Two reasons. Number one is that Paul Ryan is simply the best communicator face to face, 10 to one, 100 to one, a million to one. Paul Ryan understood how to communicate the principles of his budget better than anyone who’s ever occupied that.
They used to say that Paul Ryan would have been the illegitimate child of [Gov.] John Kasich [R-Ohio]. Paul Ryan was actually a better communicator because Ryan focused on the principles, and he knew every detail.
Paul Ryan could quote from a specific page but then put it in a broader picture. And these 87 freshmen appreciated someone who didn’t ask them to vote for something they hadn’t read, didn’t ask them to compromise on their principles; that they actually took the principles that they got elected and found a way to create a budget around it.
And we have not seen anyone like Ryan, like that, who connected to them on an individual, personal and human level. And his ability to reach out to the country gave those 87 the faith and the trust that by supporting that budget, not only would it not harm them in running for re-election, but it would actually help them. And most of those candidates won.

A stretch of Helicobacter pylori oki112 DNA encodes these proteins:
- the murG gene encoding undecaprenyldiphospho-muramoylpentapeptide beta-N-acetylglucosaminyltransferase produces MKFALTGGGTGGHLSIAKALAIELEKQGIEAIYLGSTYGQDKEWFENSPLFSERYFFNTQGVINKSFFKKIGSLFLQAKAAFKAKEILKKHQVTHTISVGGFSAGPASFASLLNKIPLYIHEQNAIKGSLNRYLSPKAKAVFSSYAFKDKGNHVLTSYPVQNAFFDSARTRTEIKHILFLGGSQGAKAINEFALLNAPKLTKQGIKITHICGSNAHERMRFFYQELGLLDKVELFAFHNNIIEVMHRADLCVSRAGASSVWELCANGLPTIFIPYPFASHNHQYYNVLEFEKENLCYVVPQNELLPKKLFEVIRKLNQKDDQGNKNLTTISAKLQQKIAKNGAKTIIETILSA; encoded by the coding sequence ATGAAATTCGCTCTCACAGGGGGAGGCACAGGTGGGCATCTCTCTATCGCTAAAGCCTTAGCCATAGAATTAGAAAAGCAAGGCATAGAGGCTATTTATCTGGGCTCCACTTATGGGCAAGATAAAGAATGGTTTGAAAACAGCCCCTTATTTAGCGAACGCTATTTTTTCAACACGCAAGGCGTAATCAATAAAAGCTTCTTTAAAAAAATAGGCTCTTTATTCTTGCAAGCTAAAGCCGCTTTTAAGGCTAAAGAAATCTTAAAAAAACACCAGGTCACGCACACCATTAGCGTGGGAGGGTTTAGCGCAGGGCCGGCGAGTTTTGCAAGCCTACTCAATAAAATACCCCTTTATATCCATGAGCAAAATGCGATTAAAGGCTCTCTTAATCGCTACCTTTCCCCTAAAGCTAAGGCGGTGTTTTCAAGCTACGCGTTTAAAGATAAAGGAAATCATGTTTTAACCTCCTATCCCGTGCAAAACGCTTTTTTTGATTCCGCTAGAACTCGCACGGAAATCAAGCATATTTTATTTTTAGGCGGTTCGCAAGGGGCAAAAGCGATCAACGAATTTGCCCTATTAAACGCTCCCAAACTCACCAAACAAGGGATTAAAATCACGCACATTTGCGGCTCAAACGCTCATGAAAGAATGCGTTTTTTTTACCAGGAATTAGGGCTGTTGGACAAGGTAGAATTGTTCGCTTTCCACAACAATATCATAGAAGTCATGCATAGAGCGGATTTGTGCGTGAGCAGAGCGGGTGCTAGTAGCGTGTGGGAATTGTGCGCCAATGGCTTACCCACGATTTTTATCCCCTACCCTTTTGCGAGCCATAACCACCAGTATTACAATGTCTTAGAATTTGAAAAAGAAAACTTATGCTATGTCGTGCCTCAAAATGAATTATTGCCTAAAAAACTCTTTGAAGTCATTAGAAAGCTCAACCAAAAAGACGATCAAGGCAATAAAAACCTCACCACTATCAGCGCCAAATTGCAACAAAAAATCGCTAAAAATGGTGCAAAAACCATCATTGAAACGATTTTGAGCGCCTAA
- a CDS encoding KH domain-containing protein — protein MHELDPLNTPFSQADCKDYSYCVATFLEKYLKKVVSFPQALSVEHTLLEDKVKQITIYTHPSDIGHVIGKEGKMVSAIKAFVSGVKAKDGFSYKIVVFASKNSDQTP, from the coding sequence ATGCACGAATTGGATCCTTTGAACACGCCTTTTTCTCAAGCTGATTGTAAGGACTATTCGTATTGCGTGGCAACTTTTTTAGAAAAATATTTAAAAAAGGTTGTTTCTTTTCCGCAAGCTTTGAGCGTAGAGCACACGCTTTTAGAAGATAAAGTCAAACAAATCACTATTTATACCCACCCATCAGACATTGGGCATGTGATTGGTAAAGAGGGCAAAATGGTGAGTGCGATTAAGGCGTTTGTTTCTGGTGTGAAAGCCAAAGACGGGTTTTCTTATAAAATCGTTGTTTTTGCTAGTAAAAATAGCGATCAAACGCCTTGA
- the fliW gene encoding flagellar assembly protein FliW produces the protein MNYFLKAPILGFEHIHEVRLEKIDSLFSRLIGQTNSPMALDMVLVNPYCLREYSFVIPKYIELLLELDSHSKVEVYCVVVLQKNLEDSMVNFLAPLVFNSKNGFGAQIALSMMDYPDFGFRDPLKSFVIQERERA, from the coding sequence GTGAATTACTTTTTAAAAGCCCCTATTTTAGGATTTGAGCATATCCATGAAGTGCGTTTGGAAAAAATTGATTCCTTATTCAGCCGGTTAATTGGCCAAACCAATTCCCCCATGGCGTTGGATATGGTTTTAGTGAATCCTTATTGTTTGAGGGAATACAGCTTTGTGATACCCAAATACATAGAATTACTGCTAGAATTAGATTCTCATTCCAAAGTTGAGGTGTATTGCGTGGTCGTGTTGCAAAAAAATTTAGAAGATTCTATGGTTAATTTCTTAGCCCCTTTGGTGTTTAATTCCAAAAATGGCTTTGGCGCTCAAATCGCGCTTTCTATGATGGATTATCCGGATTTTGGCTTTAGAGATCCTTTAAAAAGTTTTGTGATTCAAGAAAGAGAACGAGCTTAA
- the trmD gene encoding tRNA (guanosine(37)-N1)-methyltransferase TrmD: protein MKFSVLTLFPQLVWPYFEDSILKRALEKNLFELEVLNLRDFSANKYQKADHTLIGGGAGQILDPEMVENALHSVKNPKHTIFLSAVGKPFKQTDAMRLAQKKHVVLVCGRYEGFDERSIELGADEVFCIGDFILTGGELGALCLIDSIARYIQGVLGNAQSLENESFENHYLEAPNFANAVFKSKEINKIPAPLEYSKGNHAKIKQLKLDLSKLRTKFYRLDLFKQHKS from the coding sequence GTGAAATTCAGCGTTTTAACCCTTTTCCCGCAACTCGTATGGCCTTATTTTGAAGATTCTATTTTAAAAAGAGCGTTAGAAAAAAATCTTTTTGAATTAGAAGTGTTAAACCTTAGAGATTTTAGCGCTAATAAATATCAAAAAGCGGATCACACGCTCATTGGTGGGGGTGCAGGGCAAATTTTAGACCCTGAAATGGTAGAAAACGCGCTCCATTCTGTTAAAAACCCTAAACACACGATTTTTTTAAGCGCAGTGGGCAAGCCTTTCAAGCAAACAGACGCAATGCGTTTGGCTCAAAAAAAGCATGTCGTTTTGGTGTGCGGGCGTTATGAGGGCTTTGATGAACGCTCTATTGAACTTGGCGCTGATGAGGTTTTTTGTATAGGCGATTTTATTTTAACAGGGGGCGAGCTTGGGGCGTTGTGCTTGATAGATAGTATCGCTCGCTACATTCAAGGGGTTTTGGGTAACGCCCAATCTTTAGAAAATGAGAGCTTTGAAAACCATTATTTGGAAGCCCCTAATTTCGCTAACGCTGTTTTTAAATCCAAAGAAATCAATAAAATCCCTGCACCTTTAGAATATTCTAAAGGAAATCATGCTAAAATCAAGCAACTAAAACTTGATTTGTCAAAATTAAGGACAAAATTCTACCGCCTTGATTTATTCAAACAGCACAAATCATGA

Barack Obama won a convincing victory. It wasn’t a point or two. And Republicans lost a net two seats in the Senate in almost every close race. But in the House, when you would expect them to drop seats with Republicans dropping everywhere, net loss of eight. This is the second largest majority that the GOP has had since World War II. And they ran on Ryan’s budget because Paul Ryan explained it, taught it, educated it.
The story that no one knows is that Paul Ryan essentially became a professor, and that on Tuesday, Wednesday and Thursday nights he would teach class. Sometimes the class would be six members of Congress; sometimes it would be 16 members. But every night he was teaching them. And he was a good professor, and he had very willing students in these 87 freshmen.
[question]These are the Listening Sessions.[/question]
The Listening Sessions, because he was listening to them and he was teaching at the same time. It was interactive. It really wasn’t listening because he had a lot to communicate, but it wasn’t just one-sided, because he actually cared what they had to say.